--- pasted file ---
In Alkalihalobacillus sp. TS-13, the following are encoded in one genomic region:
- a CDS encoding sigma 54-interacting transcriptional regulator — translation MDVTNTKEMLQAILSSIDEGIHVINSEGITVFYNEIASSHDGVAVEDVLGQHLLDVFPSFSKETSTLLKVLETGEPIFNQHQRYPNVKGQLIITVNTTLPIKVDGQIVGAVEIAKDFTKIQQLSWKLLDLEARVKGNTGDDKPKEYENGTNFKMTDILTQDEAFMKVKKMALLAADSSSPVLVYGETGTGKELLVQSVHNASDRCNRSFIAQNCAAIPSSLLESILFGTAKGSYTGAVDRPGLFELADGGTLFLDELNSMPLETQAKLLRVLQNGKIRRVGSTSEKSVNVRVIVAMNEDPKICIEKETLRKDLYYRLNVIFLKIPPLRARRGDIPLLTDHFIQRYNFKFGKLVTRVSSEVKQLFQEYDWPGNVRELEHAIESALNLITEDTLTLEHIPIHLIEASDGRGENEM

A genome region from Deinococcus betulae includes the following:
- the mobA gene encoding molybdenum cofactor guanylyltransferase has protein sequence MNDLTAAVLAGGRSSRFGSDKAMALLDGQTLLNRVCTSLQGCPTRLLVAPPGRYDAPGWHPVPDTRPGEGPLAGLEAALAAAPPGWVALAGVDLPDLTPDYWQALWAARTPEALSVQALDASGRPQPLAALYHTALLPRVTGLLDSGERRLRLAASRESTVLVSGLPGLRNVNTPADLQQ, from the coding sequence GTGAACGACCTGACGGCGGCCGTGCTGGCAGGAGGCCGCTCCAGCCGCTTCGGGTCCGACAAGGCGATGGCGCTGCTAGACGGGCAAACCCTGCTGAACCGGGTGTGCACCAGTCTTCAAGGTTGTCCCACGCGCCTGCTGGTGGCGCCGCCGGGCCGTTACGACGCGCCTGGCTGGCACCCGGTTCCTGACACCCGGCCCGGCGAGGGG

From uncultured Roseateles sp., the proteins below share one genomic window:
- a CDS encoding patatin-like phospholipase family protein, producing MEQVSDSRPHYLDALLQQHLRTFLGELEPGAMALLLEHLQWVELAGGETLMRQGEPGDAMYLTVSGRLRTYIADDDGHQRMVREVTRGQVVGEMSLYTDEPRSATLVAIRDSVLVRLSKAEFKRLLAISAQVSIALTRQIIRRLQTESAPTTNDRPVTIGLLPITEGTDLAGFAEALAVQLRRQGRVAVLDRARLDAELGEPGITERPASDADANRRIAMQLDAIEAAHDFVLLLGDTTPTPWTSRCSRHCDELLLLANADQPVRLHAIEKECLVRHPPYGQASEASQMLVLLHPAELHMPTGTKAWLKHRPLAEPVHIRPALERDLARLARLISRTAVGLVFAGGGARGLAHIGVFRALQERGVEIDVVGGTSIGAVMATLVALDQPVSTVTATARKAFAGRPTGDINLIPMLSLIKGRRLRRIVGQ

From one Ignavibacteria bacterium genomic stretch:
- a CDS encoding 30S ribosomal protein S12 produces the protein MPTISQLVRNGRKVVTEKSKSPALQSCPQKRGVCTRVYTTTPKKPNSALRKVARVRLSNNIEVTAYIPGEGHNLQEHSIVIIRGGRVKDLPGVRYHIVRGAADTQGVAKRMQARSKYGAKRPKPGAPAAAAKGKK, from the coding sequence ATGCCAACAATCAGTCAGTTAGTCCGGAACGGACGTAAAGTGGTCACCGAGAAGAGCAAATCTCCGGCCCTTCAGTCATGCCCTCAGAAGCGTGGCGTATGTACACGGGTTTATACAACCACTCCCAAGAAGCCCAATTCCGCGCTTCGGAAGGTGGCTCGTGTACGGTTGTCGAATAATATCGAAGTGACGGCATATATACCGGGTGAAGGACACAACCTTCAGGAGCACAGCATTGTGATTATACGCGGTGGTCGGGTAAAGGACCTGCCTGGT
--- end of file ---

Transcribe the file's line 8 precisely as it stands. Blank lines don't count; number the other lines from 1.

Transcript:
- a CDS encoding 30S ribosomal protein S12 produces the protein MPTISQLVRNGRKVVTEKSKSPALQSCPQKRGVCTRVYTTTPKKPNSALRKVARVRLSNNIEVTAYIPGEGHNLQEHSIVIIRGGRVKDLPGVRYHIVRGAADTQGVAKRMQARSKYGAKRPKPGAPAAAAKGKK, from the coding sequence ATGCCAACAATCAGTCAGTTAGTCCGGAACGGACGTAAAGTGGTCACCGAGAAGAGCAAATCTCCGGCCCTTCAGTCATGCCCTCAGAAGCGTGGCGTATGTACACGGGTTTATACAACCACTCCCAAGAAGCCCAATTCCGCGCTTCGGAAGGTGGCTCGTGTACGGTTGTCGAATAATATCGAAGTGACGGCATATATACCGGGTGAAGGACACAACCTTCAGGAGCACAGCATTGTGATTATACGCGGTGGTCGGGTAAAGGACCTGCCTGGT